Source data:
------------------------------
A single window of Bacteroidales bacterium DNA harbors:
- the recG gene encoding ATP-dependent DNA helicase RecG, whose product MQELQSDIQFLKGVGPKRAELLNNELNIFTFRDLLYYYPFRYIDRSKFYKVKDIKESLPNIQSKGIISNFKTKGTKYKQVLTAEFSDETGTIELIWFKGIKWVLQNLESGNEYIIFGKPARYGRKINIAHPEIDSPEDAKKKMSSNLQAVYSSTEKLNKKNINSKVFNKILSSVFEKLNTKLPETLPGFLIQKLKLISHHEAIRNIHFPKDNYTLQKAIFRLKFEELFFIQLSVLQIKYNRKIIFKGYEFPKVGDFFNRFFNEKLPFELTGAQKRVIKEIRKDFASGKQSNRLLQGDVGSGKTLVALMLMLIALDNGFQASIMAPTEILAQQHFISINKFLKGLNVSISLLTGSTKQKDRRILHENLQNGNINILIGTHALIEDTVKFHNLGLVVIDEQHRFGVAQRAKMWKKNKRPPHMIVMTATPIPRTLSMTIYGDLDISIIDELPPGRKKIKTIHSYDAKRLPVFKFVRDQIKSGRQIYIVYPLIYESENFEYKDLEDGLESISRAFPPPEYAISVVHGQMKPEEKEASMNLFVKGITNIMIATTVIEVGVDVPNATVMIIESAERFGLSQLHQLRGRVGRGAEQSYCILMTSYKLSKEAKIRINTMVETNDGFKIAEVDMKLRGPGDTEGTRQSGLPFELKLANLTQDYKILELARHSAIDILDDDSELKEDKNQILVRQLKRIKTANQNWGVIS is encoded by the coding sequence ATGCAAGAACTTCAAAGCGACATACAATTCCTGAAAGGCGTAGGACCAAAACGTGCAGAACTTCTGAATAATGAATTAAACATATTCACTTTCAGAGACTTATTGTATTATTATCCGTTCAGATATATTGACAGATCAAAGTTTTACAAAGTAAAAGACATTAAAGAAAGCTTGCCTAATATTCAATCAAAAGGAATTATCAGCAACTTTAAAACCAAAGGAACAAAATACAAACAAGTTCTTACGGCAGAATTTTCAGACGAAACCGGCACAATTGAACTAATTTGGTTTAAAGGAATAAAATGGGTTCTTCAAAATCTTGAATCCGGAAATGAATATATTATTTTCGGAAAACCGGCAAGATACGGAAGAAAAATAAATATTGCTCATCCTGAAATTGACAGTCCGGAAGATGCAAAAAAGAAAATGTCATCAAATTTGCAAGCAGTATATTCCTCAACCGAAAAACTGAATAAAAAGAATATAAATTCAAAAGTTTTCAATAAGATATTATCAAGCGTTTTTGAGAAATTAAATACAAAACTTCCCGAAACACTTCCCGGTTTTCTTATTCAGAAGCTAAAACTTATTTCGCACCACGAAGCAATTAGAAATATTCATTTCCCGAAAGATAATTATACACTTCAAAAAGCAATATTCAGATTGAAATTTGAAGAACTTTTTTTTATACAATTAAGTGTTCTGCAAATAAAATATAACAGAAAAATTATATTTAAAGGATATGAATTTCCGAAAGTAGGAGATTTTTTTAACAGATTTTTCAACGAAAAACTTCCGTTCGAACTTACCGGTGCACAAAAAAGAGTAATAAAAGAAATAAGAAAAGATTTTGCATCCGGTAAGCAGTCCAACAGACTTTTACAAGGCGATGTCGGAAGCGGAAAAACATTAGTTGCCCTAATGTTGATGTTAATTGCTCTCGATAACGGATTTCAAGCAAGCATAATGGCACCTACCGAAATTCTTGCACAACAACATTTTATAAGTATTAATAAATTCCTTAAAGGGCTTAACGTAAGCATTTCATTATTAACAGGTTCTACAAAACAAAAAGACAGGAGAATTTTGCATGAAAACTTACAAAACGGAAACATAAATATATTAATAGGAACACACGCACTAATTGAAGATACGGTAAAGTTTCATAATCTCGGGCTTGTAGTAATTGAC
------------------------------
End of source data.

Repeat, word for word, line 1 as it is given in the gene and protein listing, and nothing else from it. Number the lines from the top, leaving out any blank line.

A single window of Bacteroidales bacterium DNA harbors: